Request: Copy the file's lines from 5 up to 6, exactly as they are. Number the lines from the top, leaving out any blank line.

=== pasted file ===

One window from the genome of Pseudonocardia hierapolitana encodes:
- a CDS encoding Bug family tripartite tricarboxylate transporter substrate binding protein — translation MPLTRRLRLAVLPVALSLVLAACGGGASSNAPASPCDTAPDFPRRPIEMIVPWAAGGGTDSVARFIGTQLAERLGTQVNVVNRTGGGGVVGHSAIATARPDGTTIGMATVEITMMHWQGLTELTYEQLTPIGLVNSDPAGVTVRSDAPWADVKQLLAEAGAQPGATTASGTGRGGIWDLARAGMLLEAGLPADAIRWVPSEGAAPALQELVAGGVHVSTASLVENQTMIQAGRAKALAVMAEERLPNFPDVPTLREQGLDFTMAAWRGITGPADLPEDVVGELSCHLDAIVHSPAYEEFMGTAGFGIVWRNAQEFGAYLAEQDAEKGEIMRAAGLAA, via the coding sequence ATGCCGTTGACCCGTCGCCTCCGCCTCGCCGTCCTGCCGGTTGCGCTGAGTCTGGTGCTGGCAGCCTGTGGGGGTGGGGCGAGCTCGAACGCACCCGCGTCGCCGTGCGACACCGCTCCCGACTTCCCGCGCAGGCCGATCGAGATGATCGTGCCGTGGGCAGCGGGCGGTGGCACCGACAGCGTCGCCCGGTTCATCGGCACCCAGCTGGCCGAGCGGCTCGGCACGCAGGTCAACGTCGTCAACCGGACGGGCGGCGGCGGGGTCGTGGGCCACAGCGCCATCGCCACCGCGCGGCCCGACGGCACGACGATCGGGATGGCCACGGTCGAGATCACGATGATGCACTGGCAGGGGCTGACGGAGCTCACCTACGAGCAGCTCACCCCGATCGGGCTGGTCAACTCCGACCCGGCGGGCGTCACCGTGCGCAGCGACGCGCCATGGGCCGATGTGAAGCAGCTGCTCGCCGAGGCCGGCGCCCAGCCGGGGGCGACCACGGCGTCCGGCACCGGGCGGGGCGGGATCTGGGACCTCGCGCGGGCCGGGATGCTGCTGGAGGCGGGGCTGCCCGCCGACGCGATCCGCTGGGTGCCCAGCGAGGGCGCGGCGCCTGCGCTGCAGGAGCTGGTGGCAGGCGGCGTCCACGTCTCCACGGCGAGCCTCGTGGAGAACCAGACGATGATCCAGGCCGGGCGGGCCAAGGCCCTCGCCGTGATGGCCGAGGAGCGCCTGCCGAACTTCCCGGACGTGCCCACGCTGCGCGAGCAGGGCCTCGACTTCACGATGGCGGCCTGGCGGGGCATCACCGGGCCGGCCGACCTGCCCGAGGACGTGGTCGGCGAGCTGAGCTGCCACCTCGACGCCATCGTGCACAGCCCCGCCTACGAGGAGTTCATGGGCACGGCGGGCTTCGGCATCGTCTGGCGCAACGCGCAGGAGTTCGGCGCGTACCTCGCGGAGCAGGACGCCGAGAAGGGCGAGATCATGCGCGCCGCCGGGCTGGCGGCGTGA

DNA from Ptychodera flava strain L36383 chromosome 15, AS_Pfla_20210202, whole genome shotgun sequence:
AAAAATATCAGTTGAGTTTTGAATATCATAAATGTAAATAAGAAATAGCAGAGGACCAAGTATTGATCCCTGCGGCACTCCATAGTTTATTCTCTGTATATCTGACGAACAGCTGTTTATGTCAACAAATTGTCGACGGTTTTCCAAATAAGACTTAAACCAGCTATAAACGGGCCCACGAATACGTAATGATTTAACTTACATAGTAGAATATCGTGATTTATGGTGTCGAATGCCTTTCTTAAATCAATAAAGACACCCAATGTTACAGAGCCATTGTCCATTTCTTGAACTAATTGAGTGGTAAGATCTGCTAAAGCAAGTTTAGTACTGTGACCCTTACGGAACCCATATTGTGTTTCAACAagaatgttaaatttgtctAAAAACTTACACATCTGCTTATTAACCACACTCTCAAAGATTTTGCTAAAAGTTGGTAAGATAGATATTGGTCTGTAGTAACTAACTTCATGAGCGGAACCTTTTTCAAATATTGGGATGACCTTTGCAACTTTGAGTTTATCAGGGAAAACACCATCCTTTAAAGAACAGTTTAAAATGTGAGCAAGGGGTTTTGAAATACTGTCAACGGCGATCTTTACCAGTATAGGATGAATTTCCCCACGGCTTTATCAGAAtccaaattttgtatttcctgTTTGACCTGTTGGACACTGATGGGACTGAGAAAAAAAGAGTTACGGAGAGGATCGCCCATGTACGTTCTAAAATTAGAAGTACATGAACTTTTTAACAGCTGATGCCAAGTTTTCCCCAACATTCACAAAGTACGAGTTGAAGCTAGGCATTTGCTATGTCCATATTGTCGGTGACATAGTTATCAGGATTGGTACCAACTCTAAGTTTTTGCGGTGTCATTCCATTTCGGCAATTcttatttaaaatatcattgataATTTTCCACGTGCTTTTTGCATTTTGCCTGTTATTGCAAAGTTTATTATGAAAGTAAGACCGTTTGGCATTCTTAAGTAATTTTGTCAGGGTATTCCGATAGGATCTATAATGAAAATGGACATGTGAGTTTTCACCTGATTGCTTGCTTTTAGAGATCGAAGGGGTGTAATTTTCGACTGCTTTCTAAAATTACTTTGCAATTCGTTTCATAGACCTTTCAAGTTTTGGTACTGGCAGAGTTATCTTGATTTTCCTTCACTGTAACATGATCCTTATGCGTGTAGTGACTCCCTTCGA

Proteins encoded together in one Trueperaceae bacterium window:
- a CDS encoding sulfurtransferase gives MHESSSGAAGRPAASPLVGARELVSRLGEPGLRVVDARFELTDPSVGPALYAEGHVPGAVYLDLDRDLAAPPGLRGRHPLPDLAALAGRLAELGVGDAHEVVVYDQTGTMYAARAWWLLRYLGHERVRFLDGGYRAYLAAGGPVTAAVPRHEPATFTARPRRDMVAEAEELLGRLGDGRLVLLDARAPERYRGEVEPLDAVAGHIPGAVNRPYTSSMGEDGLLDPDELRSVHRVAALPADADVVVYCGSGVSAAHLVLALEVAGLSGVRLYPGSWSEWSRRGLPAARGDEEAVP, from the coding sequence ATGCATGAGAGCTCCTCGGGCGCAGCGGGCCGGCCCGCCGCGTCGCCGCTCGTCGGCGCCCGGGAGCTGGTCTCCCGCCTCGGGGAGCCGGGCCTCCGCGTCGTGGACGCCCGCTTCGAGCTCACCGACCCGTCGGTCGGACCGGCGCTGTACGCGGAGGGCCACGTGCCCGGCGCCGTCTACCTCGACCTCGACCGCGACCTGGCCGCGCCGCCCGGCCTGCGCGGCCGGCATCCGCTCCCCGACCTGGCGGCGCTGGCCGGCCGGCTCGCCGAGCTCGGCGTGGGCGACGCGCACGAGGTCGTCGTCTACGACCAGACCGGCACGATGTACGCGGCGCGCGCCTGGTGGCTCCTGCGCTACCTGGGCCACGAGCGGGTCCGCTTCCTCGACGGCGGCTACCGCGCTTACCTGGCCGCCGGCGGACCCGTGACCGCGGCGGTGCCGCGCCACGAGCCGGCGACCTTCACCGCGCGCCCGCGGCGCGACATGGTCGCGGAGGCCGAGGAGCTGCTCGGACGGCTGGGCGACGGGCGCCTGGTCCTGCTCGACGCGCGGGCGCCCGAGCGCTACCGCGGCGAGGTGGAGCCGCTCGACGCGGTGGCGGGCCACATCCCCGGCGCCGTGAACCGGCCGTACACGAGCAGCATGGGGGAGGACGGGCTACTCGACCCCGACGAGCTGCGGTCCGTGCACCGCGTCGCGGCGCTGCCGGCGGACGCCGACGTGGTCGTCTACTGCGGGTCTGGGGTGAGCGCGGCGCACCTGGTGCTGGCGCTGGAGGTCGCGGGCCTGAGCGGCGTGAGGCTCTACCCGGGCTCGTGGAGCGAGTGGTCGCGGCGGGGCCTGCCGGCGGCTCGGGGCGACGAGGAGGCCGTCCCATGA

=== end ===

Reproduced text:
Proteins encoded together in one Trueperaceae bacterium window:
- a CDS encoding sulfurtransferase gives MHESSSGAAGRPAASPLVGARELVSRLGEPGLRVVDARFELTDPSVGPALYAEGHVPGAVYLDLDRDLAAPPGLRGRHPLPDLAALAGRLAELGVGDAHEVVVYDQTGTMYAARAWWLLRYLGHERVRFLDGGYRAYLAAGGPVTAAVPRHEPATFTARPRRDMVAEAEELLGRLGDGRLVLLDARAPERYRGEVEPLDAVAGHIPGAVNRPYTSSMGEDGLLDPDELRSVHRVAALPADADVVVYCGSGVSAAHLVLALEVAGLSGVRLYPGSWSEWSRRGLPAARGDEEAVP, from the coding sequence ATGCATGAGAGCTCCTCGGGCGCAGCGGGCCGGCCCGCCGCGTCGCCGCTCGTCGGCGCCCGGGAGCTGGTCTCCCGCCTCGGGGAGCCGGGCCTCCGCGTCGTGGACGCCCGCTTCGAGCTCACCGACCCGTCGGTCGGACCGGCGCTGTACGCGGAGGGCCACGTGCCCGGCGCCGTCTACCTCGACCTCGACCGCGACCTGGCCGCGCCGCCCGGCCTGCGCGGCCGGCATCCGCTCCCCGACCTGGCGGCGCTGGCCGGCCGGCTCGCCGAGCTCGGCGTGGGCGACGCGCACGAGGTCGTCGTCTACGACCAGACCGGCACGATGTACGCGGCGCGCGCCTGGTGGCTCCTGCGCTACCTGGGCCACGAGCGGGTCCGCTTCCTCGACGGCGGCTACCGCGCTTACCTGGCCGCCGGCGGACCCGTGACCGCGGCGGTGCCGCGCCACGAGCCGGCGACCTTCACCGCGCGCCCGCGGCGCGACATGGTCGCGGAGGCCGAGGAGCTGCTCGGACGGCTGGGCGACGGGCGCCTGGTCCTGCTCGACGCGCGGGCGCCCGAGCGCTACCGCGGCGAGGTGGAGCCGCTCGACGCGGTGGCGGGCCACATCCCCGGCGCCGTGAACCGGCCGTACACGAGCAGCATGGGGGAGGACGGGCTACTCGACCCCGACGAGCTGCGGTCCGTGCACCGCGTCGCGGCGCTGCCGGCGGACGCCGACGTGGTCGTCTACTGCGGGTCTGGGGTGAGCGCGGCGCACCTGGTGCTGGCGCTGGAGGTCGCGGGCCTGAGCGGCGTGAGGCTCTACCCGGGCTCGTGGAGCGAGTGGTCGCGGCGGGGCCTGCCGGCGGCTCGGGGCGACGAGGAGGCCGTCCCATGA